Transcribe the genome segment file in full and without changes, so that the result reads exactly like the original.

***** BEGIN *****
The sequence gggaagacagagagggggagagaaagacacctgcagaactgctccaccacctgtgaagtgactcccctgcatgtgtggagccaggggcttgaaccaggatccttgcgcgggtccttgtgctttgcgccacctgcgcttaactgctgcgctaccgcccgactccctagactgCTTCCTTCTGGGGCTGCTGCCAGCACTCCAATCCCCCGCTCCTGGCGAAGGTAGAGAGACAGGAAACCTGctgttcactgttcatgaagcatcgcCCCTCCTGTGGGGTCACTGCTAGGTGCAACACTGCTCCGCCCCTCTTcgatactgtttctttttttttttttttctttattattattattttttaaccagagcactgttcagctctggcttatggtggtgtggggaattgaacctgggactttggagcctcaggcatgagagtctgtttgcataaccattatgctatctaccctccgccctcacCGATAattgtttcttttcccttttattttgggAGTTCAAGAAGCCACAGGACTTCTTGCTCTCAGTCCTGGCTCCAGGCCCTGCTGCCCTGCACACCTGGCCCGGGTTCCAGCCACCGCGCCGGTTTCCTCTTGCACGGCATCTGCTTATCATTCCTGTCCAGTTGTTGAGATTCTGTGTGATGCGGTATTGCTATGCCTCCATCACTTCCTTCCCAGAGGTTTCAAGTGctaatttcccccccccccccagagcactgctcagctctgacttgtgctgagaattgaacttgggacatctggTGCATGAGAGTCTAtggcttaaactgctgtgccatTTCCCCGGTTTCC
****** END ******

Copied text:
The sequence gggaagacagagagggggagagaaagacacctgcagaactgctccaccacctgtgaagtgactcccctgcatgtgtggagccaggggcttgaaccaggatccttgcgcgggtccttgtgctttgcgccacctgcgcttaactgctgcgctaccgcccgactccctagactgCTTCCTTCTGGGGCTGCTGCCAGCACTCCAATCCCCCGCTCCTGGCGAAGGTAGAGAGACAGGAAACCTGctgttcactgttcatgaagcatcgcCCCTCCTGTGGGGTCACTGCTAGGTGCAACACTGCTCCGCCCCTCTTcgatactgtttctttttttttttttttctttattattattattttttaaccagagcactgttcagctctggcttatggtggtgtggggaattgaacctgggactttggagcctcaggcatgagagtctgtttgcataaccattatgctatctaccctccgccctcacCGATAattgtttcttttcccttttattttgggAGTTCAAGAAGCCACAGGACTTCTTGCTCTCAGTCCTGGCTCCAGGCCCTGCTGCCCTGCACACCTGGCCCGGGTTCCAGCCACCGCGCCGGTTTCCTCTTGCACGGCATCTGCTTATCATTCCTGTCCAGTTGTTGAGATTCTGTGTGATGCGGTATTGCTATGCCTCCATCACTTCCTTCCCAGAGGTTTCAAGTGctaatttcccccccccccccagagcactgctcagctctgacttgtgctgagaattgaacttgggacatctggTGCATGAGAGTCTAtggcttaaactgctgtgccatTTCCCCGGTTTCC